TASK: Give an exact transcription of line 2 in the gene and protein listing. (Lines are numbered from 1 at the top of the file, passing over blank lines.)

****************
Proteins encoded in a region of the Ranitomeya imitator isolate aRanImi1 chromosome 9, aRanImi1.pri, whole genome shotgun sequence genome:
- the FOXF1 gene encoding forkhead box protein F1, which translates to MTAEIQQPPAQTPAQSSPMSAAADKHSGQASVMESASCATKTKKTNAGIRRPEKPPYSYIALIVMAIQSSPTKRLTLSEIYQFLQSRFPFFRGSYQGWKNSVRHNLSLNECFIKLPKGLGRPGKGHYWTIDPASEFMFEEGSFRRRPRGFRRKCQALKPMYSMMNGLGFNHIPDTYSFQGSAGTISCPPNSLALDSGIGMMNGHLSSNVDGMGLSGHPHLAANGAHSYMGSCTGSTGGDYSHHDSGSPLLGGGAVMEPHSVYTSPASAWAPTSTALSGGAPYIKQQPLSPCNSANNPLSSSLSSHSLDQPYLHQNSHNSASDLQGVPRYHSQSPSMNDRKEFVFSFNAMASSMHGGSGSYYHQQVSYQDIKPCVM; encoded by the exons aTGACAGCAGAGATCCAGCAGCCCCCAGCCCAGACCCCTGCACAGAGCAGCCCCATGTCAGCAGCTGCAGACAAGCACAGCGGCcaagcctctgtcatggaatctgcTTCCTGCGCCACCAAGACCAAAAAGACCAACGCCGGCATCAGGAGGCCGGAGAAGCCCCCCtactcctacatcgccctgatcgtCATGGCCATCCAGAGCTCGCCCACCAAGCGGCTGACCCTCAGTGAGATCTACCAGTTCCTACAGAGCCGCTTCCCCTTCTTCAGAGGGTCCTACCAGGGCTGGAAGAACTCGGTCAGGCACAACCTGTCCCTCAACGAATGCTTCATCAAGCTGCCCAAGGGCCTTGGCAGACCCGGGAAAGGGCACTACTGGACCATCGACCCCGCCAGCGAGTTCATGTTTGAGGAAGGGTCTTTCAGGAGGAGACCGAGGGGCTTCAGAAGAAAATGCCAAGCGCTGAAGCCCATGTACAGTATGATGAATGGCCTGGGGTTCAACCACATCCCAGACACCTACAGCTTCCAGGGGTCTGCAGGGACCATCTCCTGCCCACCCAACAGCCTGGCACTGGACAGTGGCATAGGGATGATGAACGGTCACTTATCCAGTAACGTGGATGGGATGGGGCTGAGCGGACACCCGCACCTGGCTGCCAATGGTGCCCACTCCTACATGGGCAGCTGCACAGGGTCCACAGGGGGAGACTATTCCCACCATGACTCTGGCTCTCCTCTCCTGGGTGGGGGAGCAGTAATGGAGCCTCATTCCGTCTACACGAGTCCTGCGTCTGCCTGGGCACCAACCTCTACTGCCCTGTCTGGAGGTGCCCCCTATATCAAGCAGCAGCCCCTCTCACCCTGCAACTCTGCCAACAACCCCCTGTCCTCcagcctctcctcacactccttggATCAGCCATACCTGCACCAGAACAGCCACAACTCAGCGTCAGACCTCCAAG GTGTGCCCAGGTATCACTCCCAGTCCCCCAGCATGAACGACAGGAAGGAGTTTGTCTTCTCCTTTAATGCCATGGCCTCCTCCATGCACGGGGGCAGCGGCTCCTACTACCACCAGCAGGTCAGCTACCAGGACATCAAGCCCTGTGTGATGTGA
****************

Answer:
- the FOXF1 gene encoding forkhead box protein F1, which translates to MTAEIQQPPAQTPAQSSPMSAAADKHSGQASVMESASCATKTKKTNAGIRRPEKPPYSYIALIVMAIQSSPTKRLTLSEIYQFLQSRFPFFRGSYQGWKNSVRHNLSLNECFIKLPKGLGRPGKGHYWTIDPASEFMFEEGSFRRRPRGFRRKCQALKPMYSMMNGLGFNHIPDTYSFQGSAGTISCPPNSLALDSGIGMMNGHLSSNVDGMGLSGHPHLAANGAHSYMGSCTGSTGGDYSHHDSGSPLLGGGAVMEPHSVYTSPASAWAPTSTALSGGAPYIKQQPLSPCNSANNPLSSSLSSHSLDQPYLHQNSHNSASDLQGVPRYHSQSPSMNDRKEFVFSFNAMASSMHGGSGSYYHQQVSYQDIKPCVM; encoded by the exons aTGACAGCAGAGATCCAGCAGCCCCCAGCCCAGACCCCTGCACAGAGCAGCCCCATGTCAGCAGCTGCAGACAAGCACAGCGGCcaagcctctgtcatggaatctgcTTCCTGCGCCACCAAGACCAAAAAGACCAACGCCGGCATCAGGAGGCCGGAGAAGCCCCCCtactcctacatcgccctgatcgtCATGGCCATCCAGAGCTCGCCCACCAAGCGGCTGACCCTCAGTGAGATCTACCAGTTCCTACAGAGCCGCTTCCCCTTCTTCAGAGGGTCCTACCAGGGCTGGAAGAACTCGGTCAGGCACAACCTGTCCCTCAACGAATGCTTCATCAAGCTGCCCAAGGGCCTTGGCAGACCCGGGAAAGGGCACTACTGGACCATCGACCCCGCCAGCGAGTTCATGTTTGAGGAAGGGTCTTTCAGGAGGAGACCGAGGGGCTTCAGAAGAAAATGCCAAGCGCTGAAGCCCATGTACAGTATGATGAATGGCCTGGGGTTCAACCACATCCCAGACACCTACAGCTTCCAGGGGTCTGCAGGGACCATCTCCTGCCCACCCAACAGCCTGGCACTGGACAGTGGCATAGGGATGATGAACGGTCACTTATCCAGTAACGTGGATGGGATGGGGCTGAGCGGACACCCGCACCTGGCTGCCAATGGTGCCCACTCCTACATGGGCAGCTGCACAGGGTCCACAGGGGGAGACTATTCCCACCATGACTCTGGCTCTCCTCTCCTGGGTGGGGGAGCAGTAATGGAGCCTCATTCCGTCTACACGAGTCCTGCGTCTGCCTGGGCACCAACCTCTACTGCCCTGTCTGGAGGTGCCCCCTATATCAAGCAGCAGCCCCTCTCACCCTGCAACTCTGCCAACAACCCCCTGTCCTCcagcctctcctcacactccttggATCAGCCATACCTGCACCAGAACAGCCACAACTCAGCGTCAGACCTCCAAG GTGTGCCCAGGTATCACTCCCAGTCCCCCAGCATGAACGACAGGAAGGAGTTTGTCTTCTCCTTTAATGCCATGGCCTCCTCCATGCACGGGGGCAGCGGCTCCTACTACCACCAGCAGGTCAGCTACCAGGACATCAAGCCCTGTGTGATGTGA